As Tropical Storm Harvey continues to batter Texas with heavy rains and deep flooding, alligators seeking higher ground have infiltrated at least one neighborhood in a Houston suburb.
A woman from Missouri City, southwest of Houston, posted a video on Facebook showing two alligators swimming through her backyard on Sunday.
As the water continued to rise around Arlene Gonzalez Kelsch’s home, she showed one alligator swimming close to a nearby road while another made its way toward her patio.
A woman from Missouri City, southwest of Houston, posted a video on Facebook showing alligators swimming through her backyard
As the water continued to rise around Arlene Kelsch’s home, she showed one alligator swimming close to a nearby road
Ahead of Harvey’s arrival over the weekend, officials across Texas warned residents that unexpected animals and objects could float into neighborhoods hit with floods.
After a weekend of heavy rain and flooding, Harvey is continuing to head back toward the Gulf of Mexico at a slow palce.
Arlene Gonzalez Kelsch shared video of the alligators on her Facebook page on Sunday evening
The National Hurricane Center said in its 4am CDT update that the storm is centered 20 miles east of Victoria, Texas, about 120 miles (193 km) southwest of Houston. It continues to creep to the southeast at 3 mph (6 kmh).
That means it remains virtually stalled near the coast and continues to drop heavy rain on the Houston and Galveston areas.
Harvey made landfall late Friday as a Category 4 hurricane and has lingered dropping heavy rain in the Houston area still has sustained winds of up to 40 mph (65 kmh).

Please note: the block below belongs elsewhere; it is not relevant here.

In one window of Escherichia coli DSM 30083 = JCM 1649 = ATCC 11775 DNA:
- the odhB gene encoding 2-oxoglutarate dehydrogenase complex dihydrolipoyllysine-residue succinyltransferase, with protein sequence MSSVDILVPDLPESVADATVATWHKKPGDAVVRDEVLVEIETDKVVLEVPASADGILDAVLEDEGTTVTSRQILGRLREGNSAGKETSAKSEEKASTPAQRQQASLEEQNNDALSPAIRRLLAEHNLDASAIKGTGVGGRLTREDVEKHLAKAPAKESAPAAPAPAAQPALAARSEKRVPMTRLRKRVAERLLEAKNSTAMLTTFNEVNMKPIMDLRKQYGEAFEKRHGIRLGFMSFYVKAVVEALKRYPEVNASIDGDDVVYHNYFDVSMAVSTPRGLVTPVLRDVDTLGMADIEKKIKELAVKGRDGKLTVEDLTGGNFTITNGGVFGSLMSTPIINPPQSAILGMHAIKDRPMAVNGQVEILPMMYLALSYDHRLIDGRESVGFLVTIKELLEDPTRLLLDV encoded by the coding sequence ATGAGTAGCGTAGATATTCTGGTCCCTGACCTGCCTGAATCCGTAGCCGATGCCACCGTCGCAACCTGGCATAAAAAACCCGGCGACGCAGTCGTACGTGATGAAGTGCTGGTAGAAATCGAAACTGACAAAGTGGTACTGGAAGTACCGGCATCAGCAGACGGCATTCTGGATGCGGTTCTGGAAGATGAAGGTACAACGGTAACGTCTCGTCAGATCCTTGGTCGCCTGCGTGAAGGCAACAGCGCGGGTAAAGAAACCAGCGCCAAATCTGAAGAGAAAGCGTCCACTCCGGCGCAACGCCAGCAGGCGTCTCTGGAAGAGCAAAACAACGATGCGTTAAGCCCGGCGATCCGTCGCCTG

In the past 48 hours, numerous spots in the region have measured more than 25 inches of rainfall.
The hurricane center said Harvey’s center was expected to drift off the middle Texas coast on Monday and meander offshore through Tuesday before beginning ‘a slow northeastward motion’.
The center says those in the upper Texas coast and in southwestern Louisiana should continue to monitor Harvey’s progress.
Meanwhile, Houston officials are continuing to urge people to shelter in place and stay off flooded roadways.
Public Information Officer Keith Smith said on Sunday night that rescue efforts continue and now are focused on those who feel trapped inside a home or building.
Smith said the city’s 911 emergency response system has been challenged by sharply increased call volumes since the tropical storm made landfall late Friday as a Category 4 hurricane.
Elsewhere in Texas, a cemetery was flooded because of storms from Harvey. Last year in Louisiana, several coffins were uprooted during storms
A sunken boat lies submerged in front houses after Hurricane Harvey hit Port Aransas, Texas, on Sunday
He said during a typical 24-hour period, the emergency response system receives about 8,000 calls. But during a 17-hour period following Harvey’s landfall, more than 56,000 911 calls were received.
And as the nation’s fourth-largest city braced for more rain and rescues on Monday, officials began releasing even more water from reservoirs overwhelmed by the storm, even though the move aimed at protecting downtown Houston could make already devastating flooding worse around thousands of homes.
The strategic engineering move that officials said was planned for 2am CDT came about 90 minutes early in one instance and a day early in another.
Harvey has chased thousands of people to rooftops or higher ground and overwhelmed rescuers who could not keep up with the constant calls for help.
Harris and Fort Bend county officials initially said residents should be prepared for the influx of water that was scheduled to happen at Addicks around 2am Monday and a day later at Barker.
Officials warned residents they should pack their cars Sunday night and wait for daylight Monday to leave.